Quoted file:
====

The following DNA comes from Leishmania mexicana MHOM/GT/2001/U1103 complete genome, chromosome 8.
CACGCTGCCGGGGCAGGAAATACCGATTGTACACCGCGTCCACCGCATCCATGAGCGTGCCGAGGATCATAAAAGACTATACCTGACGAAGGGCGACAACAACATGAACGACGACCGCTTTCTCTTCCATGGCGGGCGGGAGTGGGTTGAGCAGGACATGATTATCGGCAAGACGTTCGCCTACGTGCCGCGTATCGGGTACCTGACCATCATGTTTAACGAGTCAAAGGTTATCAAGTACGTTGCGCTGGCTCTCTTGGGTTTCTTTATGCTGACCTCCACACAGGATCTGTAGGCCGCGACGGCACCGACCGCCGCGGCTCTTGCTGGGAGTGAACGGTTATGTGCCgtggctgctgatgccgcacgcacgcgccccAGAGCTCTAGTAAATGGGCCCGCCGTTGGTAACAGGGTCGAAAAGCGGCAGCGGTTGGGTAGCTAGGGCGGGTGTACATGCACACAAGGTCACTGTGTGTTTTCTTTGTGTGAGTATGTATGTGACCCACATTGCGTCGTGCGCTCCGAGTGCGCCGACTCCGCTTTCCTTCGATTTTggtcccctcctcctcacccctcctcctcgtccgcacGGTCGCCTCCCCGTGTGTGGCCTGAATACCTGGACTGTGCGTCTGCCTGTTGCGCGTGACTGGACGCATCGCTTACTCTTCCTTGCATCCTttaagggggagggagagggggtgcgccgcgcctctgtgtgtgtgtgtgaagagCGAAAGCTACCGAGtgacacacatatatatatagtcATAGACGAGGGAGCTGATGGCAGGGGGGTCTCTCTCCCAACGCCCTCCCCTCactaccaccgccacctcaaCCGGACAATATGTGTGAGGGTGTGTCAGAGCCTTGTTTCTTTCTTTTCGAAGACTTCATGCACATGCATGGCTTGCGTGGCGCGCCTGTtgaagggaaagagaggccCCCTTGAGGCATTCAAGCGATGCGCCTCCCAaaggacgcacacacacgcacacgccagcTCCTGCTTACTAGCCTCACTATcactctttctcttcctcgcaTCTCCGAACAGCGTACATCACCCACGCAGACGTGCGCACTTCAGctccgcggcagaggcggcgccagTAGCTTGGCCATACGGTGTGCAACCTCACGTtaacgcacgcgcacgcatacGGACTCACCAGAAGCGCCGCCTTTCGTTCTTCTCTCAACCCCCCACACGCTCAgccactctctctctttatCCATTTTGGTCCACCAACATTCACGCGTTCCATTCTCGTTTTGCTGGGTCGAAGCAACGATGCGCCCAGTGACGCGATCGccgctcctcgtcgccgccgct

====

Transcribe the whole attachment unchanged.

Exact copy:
The following DNA comes from Leishmania mexicana MHOM/GT/2001/U1103 complete genome, chromosome 8.
CACGCTGCCGGGGCAGGAAATACCGATTGTACACCGCGTCCACCGCATCCATGAGCGTGCCGAGGATCATAAAAGACTATACCTGACGAAGGGCGACAACAACATGAACGACGACCGCTTTCTCTTCCATGGCGGGCGGGAGTGGGTTGAGCAGGACATGATTATCGGCAAGACGTTCGCCTACGTGCCGCGTATCGGGTACCTGACCATCATGTTTAACGAGTCAAAGGTTATCAAGTACGTTGCGCTGGCTCTCTTGGGTTTCTTTATGCTGACCTCCACACAGGATCTGTAGGCCGCGACGGCACCGACCGCCGCGGCTCTTGCTGGGAGTGAACGGTTATGTGCCgtggctgctgatgccgcacgcacgcgccccAGAGCTCTAGTAAATGGGCCCGCCGTTGGTAACAGGGTCGAAAAGCGGCAGCGGTTGGGTAGCTAGGGCGGGTGTACATGCACACAAGGTCACTGTGTGTTTTCTTTGTGTGAGTATGTATGTGACCCACATTGCGTCGTGCGCTCCGAGTGCGCCGACTCCGCTTTCCTTCGATTTTggtcccctcctcctcacccctcctcctcgtccgcacGGTCGCCTCCCCGTGTGTGGCCTGAATACCTGGACTGTGCGTCTGCCTGTTGCGCGTGACTGGACGCATCGCTTACTCTTCCTTGCATCCTttaagggggagggagagggggtgcgccgcgcctctgtgtgtgtgtgtgaagagCGAAAGCTACCGAGtgacacacatatatatatagtcATAGACGAGGGAGCTGATGGCAGGGGGGTCTCTCTCCCAACGCCCTCCCCTCactaccaccgccacctcaaCCGGACAATATGTGTGAGGGTGTGTCAGAGCCTTGTTTCTTTCTTTTCGAAGACTTCATGCACATGCATGGCTTGCGTGGCGCGCCTGTtgaagggaaagagaggccCCCTTGAGGCATTCAAGCGATGCGCCTCCCAaaggacgcacacacacgcacacgccagcTCCTGCTTACTAGCCTCACTATcactctttctcttcctcgcaTCTCCGAACAGCGTACATCACCCACGCAGACGTGCGCACTTCAGctccgcggcagaggcggcgccagTAGCTTGGCCATACGGTGTGCAACCTCACGTtaacgcacgcgcacgcatacGGACTCACCAGAAGCGCCGCCTTTCGTTCTTCTCTCAACCCCCCACACGCTCAgccactctctctctttatCCATTTTGGTCCACCAACATTCACGCGTTCCATTCTCGTTTTGCTGGGTCGAAGCAACGATGCGCCCAGTGACGCGATCGccgctcctcgtcgccgccgct